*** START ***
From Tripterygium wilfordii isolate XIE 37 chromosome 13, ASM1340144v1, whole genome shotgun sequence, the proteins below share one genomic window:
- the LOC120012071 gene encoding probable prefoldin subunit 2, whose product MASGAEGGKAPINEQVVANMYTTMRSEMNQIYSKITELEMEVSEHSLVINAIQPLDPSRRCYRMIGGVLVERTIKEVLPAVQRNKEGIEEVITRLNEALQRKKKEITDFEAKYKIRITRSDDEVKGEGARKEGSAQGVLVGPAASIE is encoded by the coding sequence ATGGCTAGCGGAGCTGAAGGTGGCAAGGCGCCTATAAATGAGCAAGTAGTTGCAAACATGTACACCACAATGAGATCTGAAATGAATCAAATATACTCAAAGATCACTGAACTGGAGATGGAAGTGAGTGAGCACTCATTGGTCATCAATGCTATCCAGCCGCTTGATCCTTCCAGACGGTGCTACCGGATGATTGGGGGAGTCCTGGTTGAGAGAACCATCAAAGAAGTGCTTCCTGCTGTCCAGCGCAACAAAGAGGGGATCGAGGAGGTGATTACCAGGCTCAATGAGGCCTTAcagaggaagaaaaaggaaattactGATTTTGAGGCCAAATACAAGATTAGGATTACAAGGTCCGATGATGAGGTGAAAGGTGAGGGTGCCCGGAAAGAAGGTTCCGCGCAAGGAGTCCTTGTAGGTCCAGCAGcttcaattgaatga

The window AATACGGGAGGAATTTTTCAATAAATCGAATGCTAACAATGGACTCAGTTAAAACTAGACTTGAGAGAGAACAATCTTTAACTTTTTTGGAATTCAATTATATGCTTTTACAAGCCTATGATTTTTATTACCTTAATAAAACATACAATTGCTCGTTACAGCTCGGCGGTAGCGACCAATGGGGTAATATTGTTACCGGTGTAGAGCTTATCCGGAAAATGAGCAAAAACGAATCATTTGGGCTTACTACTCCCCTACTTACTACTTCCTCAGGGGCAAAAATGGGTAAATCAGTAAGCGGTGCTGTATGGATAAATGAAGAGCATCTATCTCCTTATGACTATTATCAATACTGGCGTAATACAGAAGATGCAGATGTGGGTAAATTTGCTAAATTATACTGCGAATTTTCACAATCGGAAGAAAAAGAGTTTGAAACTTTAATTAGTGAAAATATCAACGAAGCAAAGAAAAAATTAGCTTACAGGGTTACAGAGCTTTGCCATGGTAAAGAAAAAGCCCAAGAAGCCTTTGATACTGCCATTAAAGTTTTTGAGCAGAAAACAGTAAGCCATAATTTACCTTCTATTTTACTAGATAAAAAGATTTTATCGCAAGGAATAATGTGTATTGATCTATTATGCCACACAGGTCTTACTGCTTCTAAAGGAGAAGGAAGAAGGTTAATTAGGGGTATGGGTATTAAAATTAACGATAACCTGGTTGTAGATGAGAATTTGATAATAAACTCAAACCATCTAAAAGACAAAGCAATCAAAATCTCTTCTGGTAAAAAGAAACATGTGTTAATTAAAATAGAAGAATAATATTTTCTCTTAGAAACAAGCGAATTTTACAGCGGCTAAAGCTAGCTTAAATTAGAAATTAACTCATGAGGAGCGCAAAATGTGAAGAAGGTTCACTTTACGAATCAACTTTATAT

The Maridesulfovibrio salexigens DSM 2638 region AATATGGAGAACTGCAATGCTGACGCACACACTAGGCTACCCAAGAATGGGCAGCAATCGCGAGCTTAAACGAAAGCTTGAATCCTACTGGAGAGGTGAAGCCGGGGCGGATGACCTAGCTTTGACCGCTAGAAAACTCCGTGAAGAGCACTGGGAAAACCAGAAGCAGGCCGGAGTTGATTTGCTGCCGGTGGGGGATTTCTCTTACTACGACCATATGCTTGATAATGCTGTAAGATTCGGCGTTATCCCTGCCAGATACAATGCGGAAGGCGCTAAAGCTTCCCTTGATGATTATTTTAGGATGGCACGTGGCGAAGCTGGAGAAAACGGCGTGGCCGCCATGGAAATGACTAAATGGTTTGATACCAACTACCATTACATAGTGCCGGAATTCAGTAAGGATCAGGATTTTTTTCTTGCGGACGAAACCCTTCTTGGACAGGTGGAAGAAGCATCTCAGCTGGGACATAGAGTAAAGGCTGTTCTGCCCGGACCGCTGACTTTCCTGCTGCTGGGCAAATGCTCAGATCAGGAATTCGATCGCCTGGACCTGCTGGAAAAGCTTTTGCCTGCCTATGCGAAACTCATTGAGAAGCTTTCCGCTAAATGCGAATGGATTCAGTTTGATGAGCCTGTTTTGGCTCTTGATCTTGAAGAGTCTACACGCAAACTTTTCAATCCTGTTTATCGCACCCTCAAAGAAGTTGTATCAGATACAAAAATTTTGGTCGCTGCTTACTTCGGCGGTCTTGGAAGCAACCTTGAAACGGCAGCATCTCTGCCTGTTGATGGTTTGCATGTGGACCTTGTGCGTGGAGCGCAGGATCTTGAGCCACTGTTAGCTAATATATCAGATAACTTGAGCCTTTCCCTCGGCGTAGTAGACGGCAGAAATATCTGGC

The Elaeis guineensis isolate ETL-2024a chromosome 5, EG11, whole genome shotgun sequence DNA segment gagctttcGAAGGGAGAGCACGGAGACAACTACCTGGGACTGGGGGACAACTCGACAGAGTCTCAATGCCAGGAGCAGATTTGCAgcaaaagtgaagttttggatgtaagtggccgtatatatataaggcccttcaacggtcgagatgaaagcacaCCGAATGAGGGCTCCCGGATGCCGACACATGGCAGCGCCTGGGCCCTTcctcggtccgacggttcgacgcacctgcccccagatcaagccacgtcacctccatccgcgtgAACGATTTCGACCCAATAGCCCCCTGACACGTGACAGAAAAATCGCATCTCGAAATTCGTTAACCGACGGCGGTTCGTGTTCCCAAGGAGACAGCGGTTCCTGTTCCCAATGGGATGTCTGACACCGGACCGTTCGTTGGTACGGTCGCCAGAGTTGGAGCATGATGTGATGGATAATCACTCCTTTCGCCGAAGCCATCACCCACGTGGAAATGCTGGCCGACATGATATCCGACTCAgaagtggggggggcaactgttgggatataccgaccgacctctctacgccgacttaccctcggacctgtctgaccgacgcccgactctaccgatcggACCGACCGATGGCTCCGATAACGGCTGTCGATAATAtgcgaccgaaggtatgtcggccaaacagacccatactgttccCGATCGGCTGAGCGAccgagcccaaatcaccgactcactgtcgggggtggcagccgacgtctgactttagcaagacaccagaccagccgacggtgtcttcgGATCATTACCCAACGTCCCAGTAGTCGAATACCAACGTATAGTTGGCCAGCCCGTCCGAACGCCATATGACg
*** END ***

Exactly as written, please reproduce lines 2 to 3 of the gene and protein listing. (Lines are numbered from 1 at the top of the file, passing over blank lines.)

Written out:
- the LOC120012071 gene encoding probable prefoldin subunit 2, whose product MASGAEGGKAPINEQVVANMYTTMRSEMNQIYSKITELEMEVSEHSLVINAIQPLDPSRRCYRMIGGVLVERTIKEVLPAVQRNKEGIEEVITRLNEALQRKKKEITDFEAKYKIRITRSDDEVKGEGARKEGSAQGVLVGPAASIE is encoded by the coding sequence ATGGCTAGCGGAGCTGAAGGTGGCAAGGCGCCTATAAATGAGCAAGTAGTTGCAAACATGTACACCACAATGAGATCTGAAATGAATCAAATATACTCAAAGATCACTGAACTGGAGATGGAAGTGAGTGAGCACTCATTGGTCATCAATGCTATCCAGCCGCTTGATCCTTCCAGACGGTGCTACCGGATGATTGGGGGAGTCCTGGTTGAGAGAACCATCAAAGAAGTGCTTCCTGCTGTCCAGCGCAACAAAGAGGGGATCGAGGAGGTGATTACCAGGCTCAATGAGGCCTTAcagaggaagaaaaaggaaattactGATTTTGAGGCCAAATACAAGATTAGGATTACAAGGTCCGATGATGAGGTGAAAGGTGAGGGTGCCCGGAAAGAAGGTTCCGCGCAAGGAGTCCTTGTAGGTCCAGCAGcttcaattgaatga

The window AATACGGGAGGAATTTTTCAATAAATCGAATGCTAACAATGGACTCAGTTAAAACTAGACTTGAGAGAGAACAATCTTTAACTTTTTTGGAATTCAATTATATGCTTTTACAAGCCTATGATTTTTATTACCTTAATAAAACATACAATTGCTCGTTACAGCTCGGCGGTAGCGACCAATGGGGTAATATTGTTACCGGTGTAGAGCTTATCCGGAAAATGAGCAAAAACGAATCATTTGGGCTTACTACTCCCCTACTTACTACTTCCTCAGGGGCAAAAATGGGTAAATCAGTAAGCGGTGCTGTATGGATAAATGAAGAGCATCTATCTCCTTATGACTATTATCAATACTGGCGTAATACAGAAGATGCAGATGTGGGTAAATTTGCTAAATTATACTGCGAATTTTCACAATCGGAAGAAAAAGAGTTTGAAACTTTAATTAGTGAAAATATCAACGAAGCAAAGAAAAAATTAGCTTACAGGGTTACAGAGCTTTGCCATGGTAAAGAAAAAGCCCAAGAAGCCTTTGATACTGCCATTAAAGTTTTTGAGCAGAAAACAGTAAGCCATAATTTACCTTCTATTTTACTAGATAAAAAGATTTTATCGCAAGGAATAATGTGTATTGATCTATTATGCCACACAGGTCTTACTGCTTCTAAAGGAGAAGGAAGAAGGTTAATTAGGGGTATGGGTATTAAAATTAACGATAACCTGGTTGTAGATGAGAATTTGATAATAAACTCAAACCATCTAAAAGACAAAGCAATCAAAATCTCTTCTGGTAAAAAGAAACATGTGTTAATTAAAATAGAAGAATAATATTTTCTCTTAGAAACAAGCGAATTTTACAGCGGCTAAAGCTAGCTTAAATTAGAAATTAACTCATGAGGAGCGCAAAATGTGAAGAAGGTTCACTTTACGAATCAACTTTATAT